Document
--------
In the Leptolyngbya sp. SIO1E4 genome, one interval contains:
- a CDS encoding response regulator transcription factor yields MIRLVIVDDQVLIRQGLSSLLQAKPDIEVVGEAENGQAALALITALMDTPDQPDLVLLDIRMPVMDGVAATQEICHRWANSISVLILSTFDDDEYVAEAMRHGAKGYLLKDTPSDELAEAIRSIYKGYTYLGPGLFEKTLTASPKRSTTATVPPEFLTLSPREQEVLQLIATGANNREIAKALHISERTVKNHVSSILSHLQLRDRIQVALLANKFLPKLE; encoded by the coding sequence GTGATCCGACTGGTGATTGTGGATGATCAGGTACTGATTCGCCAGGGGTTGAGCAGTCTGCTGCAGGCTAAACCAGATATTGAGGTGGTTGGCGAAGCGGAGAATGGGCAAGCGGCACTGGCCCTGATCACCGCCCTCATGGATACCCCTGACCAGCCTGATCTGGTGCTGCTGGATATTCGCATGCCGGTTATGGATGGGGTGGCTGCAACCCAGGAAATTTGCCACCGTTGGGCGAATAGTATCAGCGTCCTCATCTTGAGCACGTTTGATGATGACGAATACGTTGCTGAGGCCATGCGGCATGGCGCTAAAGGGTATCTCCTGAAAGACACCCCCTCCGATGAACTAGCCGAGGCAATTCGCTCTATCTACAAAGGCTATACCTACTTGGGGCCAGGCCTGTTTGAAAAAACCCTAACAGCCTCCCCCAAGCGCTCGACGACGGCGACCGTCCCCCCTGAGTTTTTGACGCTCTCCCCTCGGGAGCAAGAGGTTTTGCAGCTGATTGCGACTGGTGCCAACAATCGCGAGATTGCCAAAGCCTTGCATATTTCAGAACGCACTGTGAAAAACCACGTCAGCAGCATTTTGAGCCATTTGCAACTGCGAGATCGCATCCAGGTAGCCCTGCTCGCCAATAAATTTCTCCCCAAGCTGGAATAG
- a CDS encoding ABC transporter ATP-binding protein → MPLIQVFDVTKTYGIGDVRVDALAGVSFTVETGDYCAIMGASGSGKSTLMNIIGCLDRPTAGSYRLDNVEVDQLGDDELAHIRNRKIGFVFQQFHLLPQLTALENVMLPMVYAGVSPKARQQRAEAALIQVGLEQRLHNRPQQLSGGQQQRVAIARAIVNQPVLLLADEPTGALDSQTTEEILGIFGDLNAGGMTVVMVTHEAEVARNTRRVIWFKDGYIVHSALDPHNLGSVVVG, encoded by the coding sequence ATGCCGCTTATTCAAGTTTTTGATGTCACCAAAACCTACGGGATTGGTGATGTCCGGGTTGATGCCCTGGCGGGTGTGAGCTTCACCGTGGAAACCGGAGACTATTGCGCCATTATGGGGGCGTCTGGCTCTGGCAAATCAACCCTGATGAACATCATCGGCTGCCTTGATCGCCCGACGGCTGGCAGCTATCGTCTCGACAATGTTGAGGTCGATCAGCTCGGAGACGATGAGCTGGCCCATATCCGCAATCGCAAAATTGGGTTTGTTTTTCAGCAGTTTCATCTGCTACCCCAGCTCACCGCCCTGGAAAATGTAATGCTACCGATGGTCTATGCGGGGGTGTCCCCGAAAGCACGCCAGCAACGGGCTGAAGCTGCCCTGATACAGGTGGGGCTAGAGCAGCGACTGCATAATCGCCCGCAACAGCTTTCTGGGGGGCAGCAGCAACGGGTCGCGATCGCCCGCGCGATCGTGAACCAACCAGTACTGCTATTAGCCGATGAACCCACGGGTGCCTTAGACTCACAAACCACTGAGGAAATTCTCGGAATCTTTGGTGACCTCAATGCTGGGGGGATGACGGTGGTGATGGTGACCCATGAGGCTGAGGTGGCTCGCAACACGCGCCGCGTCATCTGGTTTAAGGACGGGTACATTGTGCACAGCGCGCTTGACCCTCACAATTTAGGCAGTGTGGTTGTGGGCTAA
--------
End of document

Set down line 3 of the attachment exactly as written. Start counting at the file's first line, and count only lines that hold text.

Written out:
- a CDS encoding ABC transporter ATP-binding protein → MPLIQVFDVTKTYGIGDVRVDALAGVSFTVETGDYCAIMGASGSGKSTLMNIIGCLDRPTAGSYRLDNVEVDQLGDDELAHIRNRKIGFVFQQFHLLPQLTALENVMLPMVYAGVSPKARQQRAEAALIQVGLEQRLHNRPQQLSGGQQQRVAIARAIVNQPVLLLADEPTGALDSQTTEEILGIFGDLNAGGMTVVMVTHEAEVARNTRRVIWFKDGYIVHSALDPHNLGSVVVG, encoded by the coding sequence ATGCCGCTTATTCAAGTTTTTGATGTCACCAAAACCTACGGGATTGGTGATGTCCGGGTTGATGCCCTGGCGGGTGTGAGCTTCACCGTGGAAACCGGAGACTATTGCGCCATTATGGGGGCGTCTGGCTCTGGCAAATCAACCCTGATGAACATCATCGGCTGCCTTGATCGCCCGACGGCTGGCAGCTATCGTCTCGACAATGTTGAGGTCGATCAGCTCGGAGACGATGAGCTGGCCCATATCCGCAATCGCAAAATTGGGTTTGTTTTTCAGCAGTTTCATCTGCTACCCCAGCTCACCGCCCTGGAAAATGTAATGCTACCGATGGTCTATGCGGGGGTGTCCCCGAAAGCACGCCAGCAACGGGCTGAAGCTGCCCTGATACAGGTGGGGCTAGAGCAGCGACTGCATAATCGCCCGCAACAGCTTTCTGGGGGGCAGCAGCAACGGGTCGCGATCGCCCGCGCGATCGTGAACCAACCAGTACTGCTATTAGCCGATGAACCCACGGGTGCCTTAGACTCACAAACCACTGAGGAAATTCTCGGAATCTTTGGTGACCTCAATGCTGGGGGGATGACGGTGGTGATGGTGACCCATGAGGCTGAGGTGGCTCGCAACACGCGCCGCGTCATCTGGTTTAAGGACGGGTACATTGTGCACAGCGCGCTTGACCCTCACAATTTAGGCAGTGTGGTTGTGGGCTAA